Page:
October 21, 2021
A survey of more than 12,000 women of reproductive age found that 1 in 3 had experienced changes to their menstrual cycles and symptoms during the COVID-19 pandemic. Noticeably higher stress levels than prepandemic benchmarks could be affecting menstruation.
This has implications for women trying to conceive or struggling with infertility, said Shannon M. Malloy, a research and data associate with Ovia Health, a women's and family health technology company in Boston. Malloy presented this study at the American Society of Reproductive Medicine's 2021 meeting.
COVID-19 has introduced new psychosocial, interpersonal, and environmental stressors. The pandemic is "one of the most stressful, collectively experienced disasters modern society has ever seen," said Malloy. Once imagined as an explicit event in time, COVID-19 has ingrained itself into daily life for the foreseeable future.
Research has shown that chronic, long-term stress produces high cortisol levels, which can alter endocrinology and regulation of menstrual cycles. This can make family building even more challenging, said Malloy. Physicians and other providers have always taken stress into account when managing patients, but never at this level of chronic, episodic stress, she said.
Survey Examines Impact on ART
Ovia Health decided to investigate the relationship between perceived stress and menstrual cycle and symptom changes during the COVID-19 pandemic, to see how it might affect assisted reproductive technology (ART).
From March 2020 to April 2021, users of Ovia Health's Fertility mobile application in the United States took part in a survey. Items captured changes in menstruation pattern and symptomatology and included the Perceived Stress Scale 4-item version (PSS-4). A paired t-test evaluated differences between groups (menstrual changes versus no menstrual changes). The survey asked participants what changes they noticed in their menstrual cycle and why they thought cycle patterns or symptoms changed.
One-Third Report Changes in Cycle, Symptoms
Among 12,302 respondents, 1 in 3 (36%) reported changes in cycle or symptoms. Eighty-seven percent said that their cycle started early or late. Twenty-nine percent reported stronger symptoms during menstruation such as low back pain, cramping, or discharge changes, and 27% said bleeding was heavier during periods.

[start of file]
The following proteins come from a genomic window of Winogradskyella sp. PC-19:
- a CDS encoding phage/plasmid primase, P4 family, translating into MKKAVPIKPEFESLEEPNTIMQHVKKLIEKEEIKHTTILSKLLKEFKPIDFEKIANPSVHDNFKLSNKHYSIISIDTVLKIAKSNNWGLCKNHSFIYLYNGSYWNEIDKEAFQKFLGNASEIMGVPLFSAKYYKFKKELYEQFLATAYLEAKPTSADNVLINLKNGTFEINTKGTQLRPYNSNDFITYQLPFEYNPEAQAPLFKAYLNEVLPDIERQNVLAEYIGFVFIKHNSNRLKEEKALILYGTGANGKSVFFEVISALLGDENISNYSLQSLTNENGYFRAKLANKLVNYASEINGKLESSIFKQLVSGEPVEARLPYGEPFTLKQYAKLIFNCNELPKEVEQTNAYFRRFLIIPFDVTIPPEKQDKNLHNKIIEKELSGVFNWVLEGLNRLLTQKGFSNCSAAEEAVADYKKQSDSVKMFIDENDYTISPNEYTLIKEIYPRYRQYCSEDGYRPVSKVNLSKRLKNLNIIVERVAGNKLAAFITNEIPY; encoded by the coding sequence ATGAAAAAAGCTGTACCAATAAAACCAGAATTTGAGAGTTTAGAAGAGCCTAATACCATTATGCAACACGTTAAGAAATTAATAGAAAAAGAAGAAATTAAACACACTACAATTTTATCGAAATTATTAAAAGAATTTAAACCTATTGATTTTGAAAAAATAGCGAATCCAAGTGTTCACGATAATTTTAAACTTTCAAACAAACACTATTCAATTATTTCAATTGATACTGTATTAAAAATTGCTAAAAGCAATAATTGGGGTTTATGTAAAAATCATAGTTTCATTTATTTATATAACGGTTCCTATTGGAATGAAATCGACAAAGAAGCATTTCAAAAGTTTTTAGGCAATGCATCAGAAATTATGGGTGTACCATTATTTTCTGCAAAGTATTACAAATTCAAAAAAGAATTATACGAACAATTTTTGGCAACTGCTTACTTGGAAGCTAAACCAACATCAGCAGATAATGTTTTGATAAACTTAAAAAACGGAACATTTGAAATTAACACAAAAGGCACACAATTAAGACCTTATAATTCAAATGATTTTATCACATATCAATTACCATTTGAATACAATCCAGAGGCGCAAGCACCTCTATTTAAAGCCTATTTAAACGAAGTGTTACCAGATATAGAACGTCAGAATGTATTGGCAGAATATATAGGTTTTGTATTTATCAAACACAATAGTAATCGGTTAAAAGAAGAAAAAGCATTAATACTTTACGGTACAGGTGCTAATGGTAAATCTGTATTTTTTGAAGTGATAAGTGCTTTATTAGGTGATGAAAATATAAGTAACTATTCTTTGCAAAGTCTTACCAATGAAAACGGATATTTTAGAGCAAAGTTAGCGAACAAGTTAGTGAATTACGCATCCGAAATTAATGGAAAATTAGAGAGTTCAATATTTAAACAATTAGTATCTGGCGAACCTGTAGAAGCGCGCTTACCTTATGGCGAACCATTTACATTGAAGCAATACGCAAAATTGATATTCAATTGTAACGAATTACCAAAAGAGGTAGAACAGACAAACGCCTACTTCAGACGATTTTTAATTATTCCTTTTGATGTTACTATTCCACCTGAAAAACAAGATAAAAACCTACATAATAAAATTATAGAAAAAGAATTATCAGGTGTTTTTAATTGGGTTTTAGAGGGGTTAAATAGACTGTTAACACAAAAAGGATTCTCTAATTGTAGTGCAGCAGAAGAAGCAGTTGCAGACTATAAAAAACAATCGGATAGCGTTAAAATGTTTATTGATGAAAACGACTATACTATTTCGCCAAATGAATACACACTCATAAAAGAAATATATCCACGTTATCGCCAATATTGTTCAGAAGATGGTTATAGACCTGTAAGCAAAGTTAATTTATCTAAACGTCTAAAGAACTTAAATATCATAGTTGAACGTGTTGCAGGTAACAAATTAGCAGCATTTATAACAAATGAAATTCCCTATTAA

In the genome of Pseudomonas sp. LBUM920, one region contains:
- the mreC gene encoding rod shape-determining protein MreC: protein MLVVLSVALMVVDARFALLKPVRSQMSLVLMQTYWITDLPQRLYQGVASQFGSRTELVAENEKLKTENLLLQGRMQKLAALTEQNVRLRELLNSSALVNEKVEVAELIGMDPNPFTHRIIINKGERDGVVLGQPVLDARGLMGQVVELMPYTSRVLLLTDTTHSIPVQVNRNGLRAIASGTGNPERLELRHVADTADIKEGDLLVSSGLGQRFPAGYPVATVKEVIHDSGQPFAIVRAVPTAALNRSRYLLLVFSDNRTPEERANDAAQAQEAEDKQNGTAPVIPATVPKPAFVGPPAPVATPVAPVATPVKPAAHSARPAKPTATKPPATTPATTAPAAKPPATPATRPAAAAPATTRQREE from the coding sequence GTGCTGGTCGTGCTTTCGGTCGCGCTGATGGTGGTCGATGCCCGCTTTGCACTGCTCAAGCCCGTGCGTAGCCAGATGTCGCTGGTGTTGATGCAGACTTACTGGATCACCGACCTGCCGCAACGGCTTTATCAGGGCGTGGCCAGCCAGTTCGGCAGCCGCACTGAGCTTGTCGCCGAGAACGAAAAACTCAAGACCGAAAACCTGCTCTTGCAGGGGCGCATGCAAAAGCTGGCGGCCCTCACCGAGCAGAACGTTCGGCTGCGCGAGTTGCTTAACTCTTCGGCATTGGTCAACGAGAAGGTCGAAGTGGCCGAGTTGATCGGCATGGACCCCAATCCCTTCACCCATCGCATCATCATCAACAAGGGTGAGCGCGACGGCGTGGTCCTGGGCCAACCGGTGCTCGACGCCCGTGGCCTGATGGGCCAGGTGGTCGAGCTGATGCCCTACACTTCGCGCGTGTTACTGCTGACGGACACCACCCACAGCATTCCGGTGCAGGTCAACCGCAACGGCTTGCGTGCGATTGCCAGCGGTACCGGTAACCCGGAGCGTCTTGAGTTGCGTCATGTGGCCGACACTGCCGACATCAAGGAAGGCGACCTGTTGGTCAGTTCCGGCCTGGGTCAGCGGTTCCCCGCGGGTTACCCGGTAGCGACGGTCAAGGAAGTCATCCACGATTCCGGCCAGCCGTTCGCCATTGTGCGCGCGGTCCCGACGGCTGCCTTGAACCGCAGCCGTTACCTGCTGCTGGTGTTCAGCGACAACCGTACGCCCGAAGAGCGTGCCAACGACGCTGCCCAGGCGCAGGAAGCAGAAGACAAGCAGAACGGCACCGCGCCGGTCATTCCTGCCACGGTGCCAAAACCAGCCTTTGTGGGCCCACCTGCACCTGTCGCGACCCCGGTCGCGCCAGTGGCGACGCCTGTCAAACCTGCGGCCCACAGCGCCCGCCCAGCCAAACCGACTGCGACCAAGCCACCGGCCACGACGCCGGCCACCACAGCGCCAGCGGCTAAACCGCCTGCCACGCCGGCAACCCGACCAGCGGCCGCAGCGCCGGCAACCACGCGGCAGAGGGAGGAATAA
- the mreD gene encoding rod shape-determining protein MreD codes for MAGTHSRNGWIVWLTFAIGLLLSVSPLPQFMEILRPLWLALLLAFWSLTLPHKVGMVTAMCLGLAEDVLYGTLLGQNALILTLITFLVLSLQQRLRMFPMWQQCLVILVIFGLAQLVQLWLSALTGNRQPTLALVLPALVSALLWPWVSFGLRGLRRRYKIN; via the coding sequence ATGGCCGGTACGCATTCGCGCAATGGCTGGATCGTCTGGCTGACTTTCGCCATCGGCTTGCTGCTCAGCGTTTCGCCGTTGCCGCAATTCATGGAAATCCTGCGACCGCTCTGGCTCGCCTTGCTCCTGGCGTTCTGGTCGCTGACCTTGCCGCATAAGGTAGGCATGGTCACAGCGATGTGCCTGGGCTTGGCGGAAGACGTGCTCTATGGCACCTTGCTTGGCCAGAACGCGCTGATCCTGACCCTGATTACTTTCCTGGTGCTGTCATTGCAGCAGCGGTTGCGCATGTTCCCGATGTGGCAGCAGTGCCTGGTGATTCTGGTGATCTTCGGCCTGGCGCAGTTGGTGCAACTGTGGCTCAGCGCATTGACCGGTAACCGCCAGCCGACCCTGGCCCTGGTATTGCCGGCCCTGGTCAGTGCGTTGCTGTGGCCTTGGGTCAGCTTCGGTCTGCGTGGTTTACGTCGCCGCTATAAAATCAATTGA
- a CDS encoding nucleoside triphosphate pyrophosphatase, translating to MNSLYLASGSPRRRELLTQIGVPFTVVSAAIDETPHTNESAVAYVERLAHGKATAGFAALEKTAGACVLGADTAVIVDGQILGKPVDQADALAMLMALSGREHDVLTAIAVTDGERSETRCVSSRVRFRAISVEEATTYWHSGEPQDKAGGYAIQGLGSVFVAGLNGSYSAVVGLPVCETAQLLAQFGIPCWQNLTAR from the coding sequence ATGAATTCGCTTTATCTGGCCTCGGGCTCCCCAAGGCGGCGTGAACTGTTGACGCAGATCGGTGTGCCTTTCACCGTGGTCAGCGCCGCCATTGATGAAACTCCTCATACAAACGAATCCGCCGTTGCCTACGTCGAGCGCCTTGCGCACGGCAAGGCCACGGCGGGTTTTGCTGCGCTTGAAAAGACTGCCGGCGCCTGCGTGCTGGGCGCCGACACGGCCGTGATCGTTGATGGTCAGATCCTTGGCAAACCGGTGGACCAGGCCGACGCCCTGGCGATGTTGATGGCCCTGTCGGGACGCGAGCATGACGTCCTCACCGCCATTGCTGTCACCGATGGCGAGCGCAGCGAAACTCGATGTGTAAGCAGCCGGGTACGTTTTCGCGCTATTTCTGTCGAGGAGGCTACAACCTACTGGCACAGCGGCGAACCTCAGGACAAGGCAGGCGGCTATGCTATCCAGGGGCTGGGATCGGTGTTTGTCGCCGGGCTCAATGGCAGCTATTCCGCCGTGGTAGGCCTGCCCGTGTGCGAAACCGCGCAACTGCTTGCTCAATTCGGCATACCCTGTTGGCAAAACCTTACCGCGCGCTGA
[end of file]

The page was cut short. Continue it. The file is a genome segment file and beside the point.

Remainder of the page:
These results are similar to other studies investigating the affect of episodic stress on menstruation, said Malloy.
Those who reported menstrual cycle or symptom changes scored higher on average on the PSS-4 compared with those who didn't report any changes (8.5 vs 8.3, respectively; P < .05). PSS-4 scores across the board were notably higher in all respondents, regardless of cycle/symptom irregularity, compared with prepandemic benchmarking in similar populations.
Slightly more than half (55%) thought stress contributed to their menstrual cycle pattern and/or symptom changes, whereas 33% pointed to changes in mental health, such as depression or anxiety. "Interestingly, many users believed the COVID-19 vaccine impacted their menstrual cycle symptom changes," said Malloy.
No Definitive Link Between Vaccine, Menstruation
While known side effects of the vaccine include sore arm, fever, fatigue, and myalgia, some women have reported changes in their menstrual cycle, Mark P. Trolice, MD, professor of obstetrics and gynecology at the University of Central Florida and director of the IVF Center in Orlando, said in an interview.
"Vaccination reaction from the immune response rather than the vaccine may be the implicating factor," said Trolice, who was not involved in the study.
Currently, there's no direct link between the vaccine and subsequent effects on menstruation, he continued. "Most women experience resumption of normal intervals 1 month following vaccination. Further, there is no credible evidence that links the vaccine to infertility.
"Nevertheless, research in this area is vital and underway," he added.
Physicians Can Help With Stress
Menstrual cycle disruption is especially frustrating for women trying to build a family, said Malloy. Providers may be observing more menstrual irregularity in their patient populations, and seeing more patients struggle to conceive on their own, turning to ART.
Providers can't make COVID-19 go away, but they could help patients by doing a better job of integrating mental health screening, connecting patients to treatments that optimize conception and fertility treatment outcomes, said Malloy.
The survey was limited in that its questions didn't consider proper diagnostic criteria for irregularity, versus self-reported changes. But it does highlight the need for more research on the pandemic's affect on menstruation and the vaccine on menstruation, said Malloy. "The National Institutes of Health in August committed $1.6 million to explore this connection. We're looking forward to seeing what their results are."
Trolice and Malloy had no disclosures.